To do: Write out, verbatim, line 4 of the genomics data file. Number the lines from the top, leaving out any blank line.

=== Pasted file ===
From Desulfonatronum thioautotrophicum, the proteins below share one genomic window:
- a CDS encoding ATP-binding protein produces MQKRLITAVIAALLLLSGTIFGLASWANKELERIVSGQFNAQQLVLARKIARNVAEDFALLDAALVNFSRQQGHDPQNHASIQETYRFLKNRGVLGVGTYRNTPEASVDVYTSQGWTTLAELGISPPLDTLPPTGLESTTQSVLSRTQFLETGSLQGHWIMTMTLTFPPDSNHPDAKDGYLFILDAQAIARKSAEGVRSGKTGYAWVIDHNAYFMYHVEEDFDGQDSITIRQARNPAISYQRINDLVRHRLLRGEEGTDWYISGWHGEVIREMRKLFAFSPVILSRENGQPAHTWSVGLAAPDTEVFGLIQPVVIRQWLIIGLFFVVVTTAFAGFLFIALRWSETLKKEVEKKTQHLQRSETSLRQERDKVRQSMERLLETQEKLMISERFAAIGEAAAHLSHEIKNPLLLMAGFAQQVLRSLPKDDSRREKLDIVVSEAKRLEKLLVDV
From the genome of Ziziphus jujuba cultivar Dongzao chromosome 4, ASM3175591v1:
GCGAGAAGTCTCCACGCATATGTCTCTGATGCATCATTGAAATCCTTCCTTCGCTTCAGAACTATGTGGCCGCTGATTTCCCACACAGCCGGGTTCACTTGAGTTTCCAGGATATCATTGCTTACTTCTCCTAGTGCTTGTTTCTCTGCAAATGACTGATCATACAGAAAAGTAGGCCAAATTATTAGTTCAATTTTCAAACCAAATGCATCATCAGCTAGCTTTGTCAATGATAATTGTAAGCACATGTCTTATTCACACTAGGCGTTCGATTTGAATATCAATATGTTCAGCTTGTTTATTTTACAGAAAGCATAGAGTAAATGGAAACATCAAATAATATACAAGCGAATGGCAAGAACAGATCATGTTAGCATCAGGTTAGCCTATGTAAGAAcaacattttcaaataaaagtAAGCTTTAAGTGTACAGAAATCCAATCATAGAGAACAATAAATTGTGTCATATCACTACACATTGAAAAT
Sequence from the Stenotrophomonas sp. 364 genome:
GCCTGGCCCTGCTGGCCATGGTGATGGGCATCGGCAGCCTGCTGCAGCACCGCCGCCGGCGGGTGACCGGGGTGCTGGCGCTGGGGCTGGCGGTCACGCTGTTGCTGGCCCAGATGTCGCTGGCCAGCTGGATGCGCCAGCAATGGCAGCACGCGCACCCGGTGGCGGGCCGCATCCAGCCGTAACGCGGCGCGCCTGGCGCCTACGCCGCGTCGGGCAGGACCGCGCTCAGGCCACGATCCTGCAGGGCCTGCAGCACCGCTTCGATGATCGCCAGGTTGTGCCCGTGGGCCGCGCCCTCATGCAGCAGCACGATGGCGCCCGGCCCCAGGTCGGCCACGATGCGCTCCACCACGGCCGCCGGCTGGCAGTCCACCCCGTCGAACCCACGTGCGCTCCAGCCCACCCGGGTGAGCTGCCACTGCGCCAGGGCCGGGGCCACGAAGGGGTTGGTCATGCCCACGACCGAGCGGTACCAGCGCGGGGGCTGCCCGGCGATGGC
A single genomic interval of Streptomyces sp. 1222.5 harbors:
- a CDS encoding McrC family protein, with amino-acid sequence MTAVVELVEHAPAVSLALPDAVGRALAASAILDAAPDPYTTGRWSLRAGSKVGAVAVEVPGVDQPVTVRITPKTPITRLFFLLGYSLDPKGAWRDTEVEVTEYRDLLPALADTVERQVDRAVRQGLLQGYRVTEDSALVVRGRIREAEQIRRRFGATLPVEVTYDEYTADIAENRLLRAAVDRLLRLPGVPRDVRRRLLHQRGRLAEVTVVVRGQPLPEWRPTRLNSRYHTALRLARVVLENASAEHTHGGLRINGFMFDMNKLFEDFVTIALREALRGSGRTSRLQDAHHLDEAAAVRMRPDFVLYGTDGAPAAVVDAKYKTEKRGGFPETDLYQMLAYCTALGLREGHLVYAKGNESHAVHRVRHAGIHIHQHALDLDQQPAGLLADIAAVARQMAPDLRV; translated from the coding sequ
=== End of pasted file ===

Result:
GCGAGAAGTCTCCACGCATATGTCTCTGATGCATCATTGAAATCCTTCCTTCGCTTCAGAACTATGTGGCCGCTGATTTCCCACACAGCCGGGTTCACTTGAGTTTCCAGGATATCATTGCTTACTTCTCCTAGTGCTTGTTTCTCTGCAAATGACTGATCATACAGAAAAGTAGGCCAAATTATTAGTTCAATTTTCAAACCAAATGCATCATCAGCTAGCTTTGTCAATGATAATTGTAAGCACATGTCTTATTCACACTAGGCGTTCGATTTGAATATCAATATGTTCAGCTTGTTTATTTTACAGAAAGCATAGAGTAAATGGAAACATCAAATAATATACAAGCGAATGGCAAGAACAGATCATGTTAGCATCAGGTTAGCCTATGTAAGAAcaacattttcaaataaaagtAAGCTTTAAGTGTACAGAAATCCAATCATAGAGAACAATAAATTGTGTCATATCACTACACATTGAAAAT